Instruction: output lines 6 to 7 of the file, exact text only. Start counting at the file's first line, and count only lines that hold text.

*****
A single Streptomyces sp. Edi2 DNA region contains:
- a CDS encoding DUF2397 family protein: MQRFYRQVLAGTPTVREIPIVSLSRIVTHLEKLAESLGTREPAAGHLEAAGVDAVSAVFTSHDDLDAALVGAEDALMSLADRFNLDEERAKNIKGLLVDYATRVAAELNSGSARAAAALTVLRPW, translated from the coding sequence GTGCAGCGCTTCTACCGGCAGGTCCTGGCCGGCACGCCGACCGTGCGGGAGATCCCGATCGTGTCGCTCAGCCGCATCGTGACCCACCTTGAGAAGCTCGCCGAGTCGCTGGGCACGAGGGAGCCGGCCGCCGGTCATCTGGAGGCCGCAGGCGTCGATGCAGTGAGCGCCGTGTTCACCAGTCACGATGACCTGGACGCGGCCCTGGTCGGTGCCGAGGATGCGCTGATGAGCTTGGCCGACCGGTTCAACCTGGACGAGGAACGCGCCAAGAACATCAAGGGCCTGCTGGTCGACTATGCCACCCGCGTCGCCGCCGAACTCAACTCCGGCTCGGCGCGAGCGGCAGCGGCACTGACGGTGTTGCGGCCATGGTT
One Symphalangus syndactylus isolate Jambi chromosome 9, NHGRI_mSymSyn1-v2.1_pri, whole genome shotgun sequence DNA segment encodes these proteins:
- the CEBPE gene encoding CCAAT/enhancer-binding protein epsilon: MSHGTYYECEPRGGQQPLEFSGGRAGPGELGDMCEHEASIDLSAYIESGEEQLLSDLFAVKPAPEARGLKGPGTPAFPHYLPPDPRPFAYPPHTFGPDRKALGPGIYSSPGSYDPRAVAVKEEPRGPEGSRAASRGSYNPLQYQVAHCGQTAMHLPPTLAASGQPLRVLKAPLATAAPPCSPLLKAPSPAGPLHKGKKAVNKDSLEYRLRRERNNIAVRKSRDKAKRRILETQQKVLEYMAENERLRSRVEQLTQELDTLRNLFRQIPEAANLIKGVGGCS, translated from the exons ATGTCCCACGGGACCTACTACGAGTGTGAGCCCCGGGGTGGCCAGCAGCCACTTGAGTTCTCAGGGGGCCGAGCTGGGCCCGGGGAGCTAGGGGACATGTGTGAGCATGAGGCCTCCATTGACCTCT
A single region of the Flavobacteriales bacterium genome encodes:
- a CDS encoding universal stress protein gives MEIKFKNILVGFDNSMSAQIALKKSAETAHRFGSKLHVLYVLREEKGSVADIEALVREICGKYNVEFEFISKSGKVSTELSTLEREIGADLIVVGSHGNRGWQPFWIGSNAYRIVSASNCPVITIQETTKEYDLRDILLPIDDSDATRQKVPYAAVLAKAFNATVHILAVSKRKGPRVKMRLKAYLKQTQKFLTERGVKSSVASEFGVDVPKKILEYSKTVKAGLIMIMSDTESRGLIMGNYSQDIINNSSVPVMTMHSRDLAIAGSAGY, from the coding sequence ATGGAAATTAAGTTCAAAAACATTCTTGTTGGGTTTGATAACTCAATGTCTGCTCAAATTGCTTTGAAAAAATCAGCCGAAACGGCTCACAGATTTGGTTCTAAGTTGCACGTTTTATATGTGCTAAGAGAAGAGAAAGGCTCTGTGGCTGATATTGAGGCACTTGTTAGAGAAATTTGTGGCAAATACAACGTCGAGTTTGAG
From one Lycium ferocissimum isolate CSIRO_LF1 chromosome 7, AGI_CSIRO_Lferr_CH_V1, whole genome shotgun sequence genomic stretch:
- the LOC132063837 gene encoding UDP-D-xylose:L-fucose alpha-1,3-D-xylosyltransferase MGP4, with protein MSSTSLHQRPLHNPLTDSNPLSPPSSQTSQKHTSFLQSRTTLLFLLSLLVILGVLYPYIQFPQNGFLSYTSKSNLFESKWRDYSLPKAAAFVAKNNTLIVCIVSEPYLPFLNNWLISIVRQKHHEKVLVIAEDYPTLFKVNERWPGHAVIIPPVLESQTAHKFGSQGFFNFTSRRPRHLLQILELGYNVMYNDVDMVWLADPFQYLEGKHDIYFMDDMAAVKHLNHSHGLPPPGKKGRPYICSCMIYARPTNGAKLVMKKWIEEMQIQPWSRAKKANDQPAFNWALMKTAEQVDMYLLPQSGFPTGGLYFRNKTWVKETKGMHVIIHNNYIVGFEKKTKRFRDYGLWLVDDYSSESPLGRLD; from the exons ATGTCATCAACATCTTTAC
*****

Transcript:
- a CDS encoding universal stress protein gives MEIKFKNILVGFDNSMSAQIALKKSAETAHRFGSKLHVLYVLREEKGSVADIEALVREICGKYNVEFEFISKSGKVSTELSTLEREIGADLIVVGSHGNRGWQPFWIGSNAYRIVSASNCPVITIQETTKEYDLRDILLPIDDSDATRQKVPYAAVLAKAFNATVHILAVSKRKGPRVKMRLKAYLKQTQKFLTERGVKSSVASEFGVDVPKKILEYSKTVKAGLIMIMSDTESRGLIMGNYSQDIINNSSVPVMTMHSRDLAIAGSAGY, from the coding sequence ATGGAAATTAAGTTCAAAAACATTCTTGTTGGGTTTGATAACTCAATGTCTGCTCAAATTGCTTTGAAAAAATCAGCCGAAACGGCTCACAGATTTGGTTCTAAGTTGCACGTTTTATATGTGCTAAGAGAAGAGAAAGGCTCTGTGGCTGATATTGAGGCACTTGTTAGAGAAATTTGTGGCAAATACAACGTCGAGTTTGAG
From one Lycium ferocissimum isolate CSIRO_LF1 chromosome 7, AGI_CSIRO_Lferr_CH_V1, whole genome shotgun sequence genomic stretch: